The Hobbit by J.R.R. Tolkien
I read this for my local independent bookstore's monthly book group. I was a little afraid going into it. My stepmother (a HUGE Tolkien fan) had tried to get me to read this book so many times in my childhood and adolescence. And I just could never get into it. Hell, I couldn't even bring myself to watch The Lord of the Rings movies (the filters bother me... everything is so... blue). And besides Harry Potter (actually another series my stepmom introduced me to), I'm not a huge dragons and wizards person. And seeing as The Hobbit is a children's book, I figured that 34 year old Elizabeth wouldn't like this any more than 12 year old Elizabeth.
And I was wrong.
I'm not sure if it was because I now read more than The Babysitter's Club and Stephen King, but I absolutely fell in love with the story of Bilbo Baggins' adventure away from The Shire.
As a part of the zeitgeist, it's nearly impossible to think of something interesting or unique to say about The Hobbit. But I can absolutely understand why this book, published in the 30s, has stood the test of time and is still such an integral part of geek culture in 2015.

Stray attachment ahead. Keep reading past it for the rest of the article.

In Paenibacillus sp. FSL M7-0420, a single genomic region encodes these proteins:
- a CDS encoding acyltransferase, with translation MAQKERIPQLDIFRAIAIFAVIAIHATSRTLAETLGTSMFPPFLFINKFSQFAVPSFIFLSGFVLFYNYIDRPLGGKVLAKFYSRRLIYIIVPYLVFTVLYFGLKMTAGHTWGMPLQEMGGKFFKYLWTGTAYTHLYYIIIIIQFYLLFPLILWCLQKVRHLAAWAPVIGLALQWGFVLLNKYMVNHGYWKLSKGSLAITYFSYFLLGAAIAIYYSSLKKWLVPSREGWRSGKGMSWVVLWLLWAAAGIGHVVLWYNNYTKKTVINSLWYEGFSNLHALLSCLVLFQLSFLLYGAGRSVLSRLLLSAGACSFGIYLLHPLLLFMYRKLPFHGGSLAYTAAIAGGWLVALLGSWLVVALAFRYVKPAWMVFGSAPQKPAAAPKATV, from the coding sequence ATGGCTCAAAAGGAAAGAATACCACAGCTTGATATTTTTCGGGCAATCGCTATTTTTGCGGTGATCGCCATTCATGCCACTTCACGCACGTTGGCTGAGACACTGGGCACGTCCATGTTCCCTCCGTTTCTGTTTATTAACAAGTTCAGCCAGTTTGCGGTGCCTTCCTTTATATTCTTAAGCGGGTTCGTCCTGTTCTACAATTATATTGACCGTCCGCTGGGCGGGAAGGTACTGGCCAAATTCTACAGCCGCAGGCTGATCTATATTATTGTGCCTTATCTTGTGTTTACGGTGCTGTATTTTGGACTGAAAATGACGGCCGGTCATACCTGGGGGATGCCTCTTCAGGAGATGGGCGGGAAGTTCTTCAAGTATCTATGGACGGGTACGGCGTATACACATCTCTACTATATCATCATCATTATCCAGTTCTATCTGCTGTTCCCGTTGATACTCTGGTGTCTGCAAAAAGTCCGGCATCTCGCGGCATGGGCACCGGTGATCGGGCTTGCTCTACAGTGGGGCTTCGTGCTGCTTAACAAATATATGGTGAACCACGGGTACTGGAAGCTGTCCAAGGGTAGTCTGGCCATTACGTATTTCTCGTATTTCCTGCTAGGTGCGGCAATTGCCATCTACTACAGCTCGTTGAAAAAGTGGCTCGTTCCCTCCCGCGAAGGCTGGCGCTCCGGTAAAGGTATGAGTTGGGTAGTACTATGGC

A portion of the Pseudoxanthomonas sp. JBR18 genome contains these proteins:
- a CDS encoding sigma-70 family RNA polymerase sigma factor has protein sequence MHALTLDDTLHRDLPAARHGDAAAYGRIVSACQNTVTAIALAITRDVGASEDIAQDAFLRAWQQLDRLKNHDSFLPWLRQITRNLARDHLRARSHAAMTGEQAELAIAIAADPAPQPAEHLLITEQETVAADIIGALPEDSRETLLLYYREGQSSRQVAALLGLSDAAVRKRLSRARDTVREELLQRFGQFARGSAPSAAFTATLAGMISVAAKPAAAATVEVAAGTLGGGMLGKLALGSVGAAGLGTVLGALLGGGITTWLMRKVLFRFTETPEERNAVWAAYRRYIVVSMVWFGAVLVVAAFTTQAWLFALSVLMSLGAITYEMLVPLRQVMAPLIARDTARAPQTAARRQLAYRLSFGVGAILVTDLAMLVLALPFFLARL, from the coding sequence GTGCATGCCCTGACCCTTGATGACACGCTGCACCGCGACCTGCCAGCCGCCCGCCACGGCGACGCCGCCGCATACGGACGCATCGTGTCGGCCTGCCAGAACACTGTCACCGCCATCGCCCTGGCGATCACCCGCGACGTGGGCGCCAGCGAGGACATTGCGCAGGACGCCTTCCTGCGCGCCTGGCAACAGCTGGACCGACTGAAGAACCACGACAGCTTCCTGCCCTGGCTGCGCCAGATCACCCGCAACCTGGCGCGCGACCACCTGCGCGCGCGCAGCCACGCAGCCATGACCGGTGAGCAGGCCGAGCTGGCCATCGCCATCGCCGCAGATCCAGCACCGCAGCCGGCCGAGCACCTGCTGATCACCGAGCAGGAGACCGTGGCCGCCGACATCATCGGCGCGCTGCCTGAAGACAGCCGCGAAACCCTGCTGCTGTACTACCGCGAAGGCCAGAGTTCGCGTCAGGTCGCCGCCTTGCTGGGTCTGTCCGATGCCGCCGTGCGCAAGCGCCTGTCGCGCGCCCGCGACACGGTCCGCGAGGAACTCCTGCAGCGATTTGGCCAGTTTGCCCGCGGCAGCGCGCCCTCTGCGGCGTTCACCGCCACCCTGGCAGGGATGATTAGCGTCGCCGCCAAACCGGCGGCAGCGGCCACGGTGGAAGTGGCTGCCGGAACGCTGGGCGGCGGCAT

Now just to decide if I'm woman enough to continue on to Fellowship of the Ring.
Bilbo Baggins was a hobbit who wanted to be left alone in quiet comfort. But the wizard Gandalf came along with a band of homeless dwarves. Soon Bilbo was drawn into their quest, facing evil orcs, savage wolves, giant spiders, and worse unknown dangers. Finally, it was Bilbo alone and unaided who had to confront the great dragon Smaug, the terror of an entire countryside . . .
This stirring adventure fantasy begins the tale of the hobbits that was continued by J.R.R. Tolkien in his bestselling epic "The Lord of the Rings."